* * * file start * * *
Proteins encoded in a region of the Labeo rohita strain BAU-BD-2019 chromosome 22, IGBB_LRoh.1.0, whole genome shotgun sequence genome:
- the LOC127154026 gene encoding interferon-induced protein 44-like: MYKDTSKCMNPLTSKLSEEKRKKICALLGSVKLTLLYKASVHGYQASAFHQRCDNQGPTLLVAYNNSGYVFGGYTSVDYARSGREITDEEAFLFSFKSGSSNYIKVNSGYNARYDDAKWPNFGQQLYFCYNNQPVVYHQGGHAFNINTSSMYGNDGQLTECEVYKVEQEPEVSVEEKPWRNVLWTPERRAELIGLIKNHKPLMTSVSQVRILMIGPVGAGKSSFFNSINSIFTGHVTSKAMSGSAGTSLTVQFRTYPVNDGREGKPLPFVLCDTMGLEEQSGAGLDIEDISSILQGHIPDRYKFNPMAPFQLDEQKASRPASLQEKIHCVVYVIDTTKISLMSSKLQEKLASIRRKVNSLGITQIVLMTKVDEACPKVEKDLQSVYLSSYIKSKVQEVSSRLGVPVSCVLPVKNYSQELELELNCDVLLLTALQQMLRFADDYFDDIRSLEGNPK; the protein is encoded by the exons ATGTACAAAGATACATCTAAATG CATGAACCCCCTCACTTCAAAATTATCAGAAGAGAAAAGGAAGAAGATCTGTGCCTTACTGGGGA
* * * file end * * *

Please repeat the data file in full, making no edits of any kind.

Proteins encoded in a region of the Labeo rohita strain BAU-BD-2019 chromosome 22, IGBB_LRoh.1.0, whole genome shotgun sequence genome:
- the LOC127154026 gene encoding interferon-induced protein 44-like: MYKDTSKCMNPLTSKLSEEKRKKICALLGSVKLTLLYKASVHGYQASAFHQRCDNQGPTLLVAYNNSGYVFGGYTSVDYARSGREITDEEAFLFSFKSGSSNYIKVNSGYNARYDDAKWPNFGQQLYFCYNNQPVVYHQGGHAFNINTSSMYGNDGQLTECEVYKVEQEPEVSVEEKPWRNVLWTPERRAELIGLIKNHKPLMTSVSQVRILMIGPVGAGKSSFFNSINSIFTGHVTSKAMSGSAGTSLTVQFRTYPVNDGREGKPLPFVLCDTMGLEEQSGAGLDIEDISSILQGHIPDRYKFNPMAPFQLDEQKASRPASLQEKIHCVVYVIDTTKISLMSSKLQEKLASIRRKVNSLGITQIVLMTKVDEACPKVEKDLQSVYLSSYIKSKVQEVSSRLGVPVSCVLPVKNYSQELELELNCDVLLLTALQQMLRFADDYFDDIRSLEGNPK; the protein is encoded by the exons ATGTACAAAGATACATCTAAATG CATGAACCCCCTCACTTCAAAATTATCAGAAGAGAAAAGGAAGAAGATCTGTGCCTTACTGGGGA